Researching Women Artists

I am delighted to have become a member of two groups researching women artists. The first is the Hepworth Research Network. This is a partnership between the Hepworth Wakefield, Department of History of Art at the University of York and the School of Art, Design and Architecture at the University of Huddersfield. The cross-disciplinary network will explore material practices of sculpture, including that of Barbara Hepworth (1903-75) and her contemporaries. The network’s website has just launched and can be found here. You will find my entry if you scroll down the People page.

Barbara Hepworth (1903-75), Large and Small Form, 1934, white alabaster
Pier Arts Centre, Stromness: Gift of Margaret Emiliar Gardener 1979 (c) Bowness

Scottish Women and the Arts Research Network

The second group is the Scottish Women and the Arts Reseach Network, or ‘SWARN’. Its aim is to encourage and promote research into the work of historic women artists, designers, makers and collectors in Scottish collections. Member partners include the Arran Arts Heritage Trail, Glasgow School of Art and the Royal Scottish Academy of Art & Architecture. Its website has also just launched and can be found here. You will find my entry if you scroll down the Member page. SWARN is supporting a series of events marking the centenary of Joan Eardley’s birth, one hundred years ago today! You will find them tagged on twitter as #Eardley100 and #SWARN.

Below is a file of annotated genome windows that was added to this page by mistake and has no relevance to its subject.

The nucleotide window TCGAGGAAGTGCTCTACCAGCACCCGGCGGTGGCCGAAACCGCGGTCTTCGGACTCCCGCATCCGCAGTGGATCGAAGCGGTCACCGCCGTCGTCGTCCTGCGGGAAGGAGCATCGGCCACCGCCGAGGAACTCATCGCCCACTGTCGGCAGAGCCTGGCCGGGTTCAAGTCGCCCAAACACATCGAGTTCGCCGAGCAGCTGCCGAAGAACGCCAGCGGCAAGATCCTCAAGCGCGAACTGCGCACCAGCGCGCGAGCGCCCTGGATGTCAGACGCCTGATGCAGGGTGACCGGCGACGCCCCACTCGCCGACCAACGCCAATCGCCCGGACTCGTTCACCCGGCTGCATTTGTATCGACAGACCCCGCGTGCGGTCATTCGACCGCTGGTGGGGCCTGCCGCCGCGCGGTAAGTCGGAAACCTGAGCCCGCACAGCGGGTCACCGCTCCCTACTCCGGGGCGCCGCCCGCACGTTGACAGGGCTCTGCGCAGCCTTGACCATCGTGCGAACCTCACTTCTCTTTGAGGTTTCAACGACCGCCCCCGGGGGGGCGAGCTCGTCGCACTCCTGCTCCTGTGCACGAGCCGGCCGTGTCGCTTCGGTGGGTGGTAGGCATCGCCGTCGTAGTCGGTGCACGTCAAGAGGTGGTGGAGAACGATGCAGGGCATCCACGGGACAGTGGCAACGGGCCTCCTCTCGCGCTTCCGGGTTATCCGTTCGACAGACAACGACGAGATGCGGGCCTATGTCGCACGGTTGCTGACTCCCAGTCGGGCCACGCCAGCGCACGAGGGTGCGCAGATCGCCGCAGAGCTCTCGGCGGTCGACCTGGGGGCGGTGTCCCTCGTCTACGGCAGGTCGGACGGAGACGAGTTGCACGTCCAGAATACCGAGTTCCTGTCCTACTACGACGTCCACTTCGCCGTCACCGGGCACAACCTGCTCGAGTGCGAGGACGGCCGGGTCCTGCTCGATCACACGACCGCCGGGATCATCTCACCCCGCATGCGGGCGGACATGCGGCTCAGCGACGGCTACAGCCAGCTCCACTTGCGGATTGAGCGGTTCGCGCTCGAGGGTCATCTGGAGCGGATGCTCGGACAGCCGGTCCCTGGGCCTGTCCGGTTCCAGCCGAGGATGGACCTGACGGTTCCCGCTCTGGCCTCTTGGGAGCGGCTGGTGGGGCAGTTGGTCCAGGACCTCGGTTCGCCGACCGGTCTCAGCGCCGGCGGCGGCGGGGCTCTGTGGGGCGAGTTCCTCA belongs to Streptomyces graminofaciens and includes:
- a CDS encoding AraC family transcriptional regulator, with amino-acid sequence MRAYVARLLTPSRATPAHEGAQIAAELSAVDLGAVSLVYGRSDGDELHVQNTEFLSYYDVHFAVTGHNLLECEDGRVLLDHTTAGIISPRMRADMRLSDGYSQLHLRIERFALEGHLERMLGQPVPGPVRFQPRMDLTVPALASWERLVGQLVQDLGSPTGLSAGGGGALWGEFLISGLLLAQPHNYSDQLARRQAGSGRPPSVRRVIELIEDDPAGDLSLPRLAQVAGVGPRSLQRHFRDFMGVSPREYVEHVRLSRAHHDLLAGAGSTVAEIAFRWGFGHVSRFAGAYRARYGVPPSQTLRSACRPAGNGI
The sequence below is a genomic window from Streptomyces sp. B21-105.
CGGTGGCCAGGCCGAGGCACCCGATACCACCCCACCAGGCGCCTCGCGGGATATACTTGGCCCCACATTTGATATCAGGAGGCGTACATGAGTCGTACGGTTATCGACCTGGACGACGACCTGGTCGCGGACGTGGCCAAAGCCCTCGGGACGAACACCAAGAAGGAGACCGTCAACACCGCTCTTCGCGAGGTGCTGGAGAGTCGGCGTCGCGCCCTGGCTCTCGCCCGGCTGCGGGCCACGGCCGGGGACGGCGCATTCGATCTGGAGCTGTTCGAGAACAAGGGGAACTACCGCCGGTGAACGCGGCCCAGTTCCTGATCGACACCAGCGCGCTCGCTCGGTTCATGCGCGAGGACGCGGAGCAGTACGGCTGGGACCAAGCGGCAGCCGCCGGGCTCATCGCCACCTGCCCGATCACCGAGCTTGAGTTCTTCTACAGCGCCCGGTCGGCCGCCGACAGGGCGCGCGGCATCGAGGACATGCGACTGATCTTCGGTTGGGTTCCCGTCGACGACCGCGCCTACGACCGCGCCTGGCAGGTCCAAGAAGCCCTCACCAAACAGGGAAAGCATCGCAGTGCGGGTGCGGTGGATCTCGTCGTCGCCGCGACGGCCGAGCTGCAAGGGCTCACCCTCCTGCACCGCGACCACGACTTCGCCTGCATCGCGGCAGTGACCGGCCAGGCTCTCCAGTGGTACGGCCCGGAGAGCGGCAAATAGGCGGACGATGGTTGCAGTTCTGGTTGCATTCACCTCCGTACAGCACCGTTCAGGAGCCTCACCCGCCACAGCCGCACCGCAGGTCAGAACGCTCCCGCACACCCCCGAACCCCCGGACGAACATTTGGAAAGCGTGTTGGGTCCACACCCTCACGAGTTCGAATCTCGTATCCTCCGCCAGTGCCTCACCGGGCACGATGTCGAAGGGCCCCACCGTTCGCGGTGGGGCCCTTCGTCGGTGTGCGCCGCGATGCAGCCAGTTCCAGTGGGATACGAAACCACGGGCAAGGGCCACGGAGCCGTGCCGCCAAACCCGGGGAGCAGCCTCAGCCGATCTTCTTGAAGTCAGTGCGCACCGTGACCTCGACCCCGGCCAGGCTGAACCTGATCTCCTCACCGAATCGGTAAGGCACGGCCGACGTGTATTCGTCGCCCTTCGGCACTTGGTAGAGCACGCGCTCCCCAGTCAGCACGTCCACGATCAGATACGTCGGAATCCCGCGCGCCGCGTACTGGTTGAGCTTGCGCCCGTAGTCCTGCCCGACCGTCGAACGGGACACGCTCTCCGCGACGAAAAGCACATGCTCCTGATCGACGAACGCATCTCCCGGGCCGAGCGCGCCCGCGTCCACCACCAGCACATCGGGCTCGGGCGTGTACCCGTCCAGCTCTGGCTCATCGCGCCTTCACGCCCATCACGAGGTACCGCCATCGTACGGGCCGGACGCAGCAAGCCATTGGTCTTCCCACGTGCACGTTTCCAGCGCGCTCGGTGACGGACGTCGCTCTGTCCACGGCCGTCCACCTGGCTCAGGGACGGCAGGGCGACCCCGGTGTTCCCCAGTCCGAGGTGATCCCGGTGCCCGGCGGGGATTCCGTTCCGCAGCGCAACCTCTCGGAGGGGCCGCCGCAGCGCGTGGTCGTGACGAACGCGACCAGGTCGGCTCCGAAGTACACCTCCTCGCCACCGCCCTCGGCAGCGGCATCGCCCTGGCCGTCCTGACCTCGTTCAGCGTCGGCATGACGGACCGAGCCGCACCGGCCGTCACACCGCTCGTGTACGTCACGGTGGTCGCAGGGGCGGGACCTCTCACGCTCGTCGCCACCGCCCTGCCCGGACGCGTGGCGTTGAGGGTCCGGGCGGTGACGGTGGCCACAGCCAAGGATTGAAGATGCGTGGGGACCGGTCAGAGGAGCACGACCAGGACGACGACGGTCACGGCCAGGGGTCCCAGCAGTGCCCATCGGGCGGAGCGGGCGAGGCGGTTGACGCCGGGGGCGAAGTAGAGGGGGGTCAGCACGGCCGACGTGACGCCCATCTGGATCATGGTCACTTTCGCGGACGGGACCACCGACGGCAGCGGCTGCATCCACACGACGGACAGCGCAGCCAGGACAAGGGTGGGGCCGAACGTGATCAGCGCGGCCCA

Joan Eardley, Summer Grasses and Barley on the Clifftop, c.1962, oil on board
Museums & Galleries, Edinburgh: Purchased 1962 (c) Estate of Joan Eardley

Barbara Hepworth and Joan Eardley

The major exhibition, Barbara Hepworth: Art and Life, opens at the Hepworth Wakefield on 21 May 2021. I shall be giving a keynote paper, ‘From the Highlands to Hampshire: Collecting Joan Eardley’, at the Joan Eardley: New Perspective symposium on 2 June 2021, organised by Duncan of Jordanstone College of Art and Design. Free tickets can be booked here. I hope you can join me as I share the outcome of researching women artists.

For more on Joan Eardley, you might like this post and for more on modern Scottish women artists, you might like this one.

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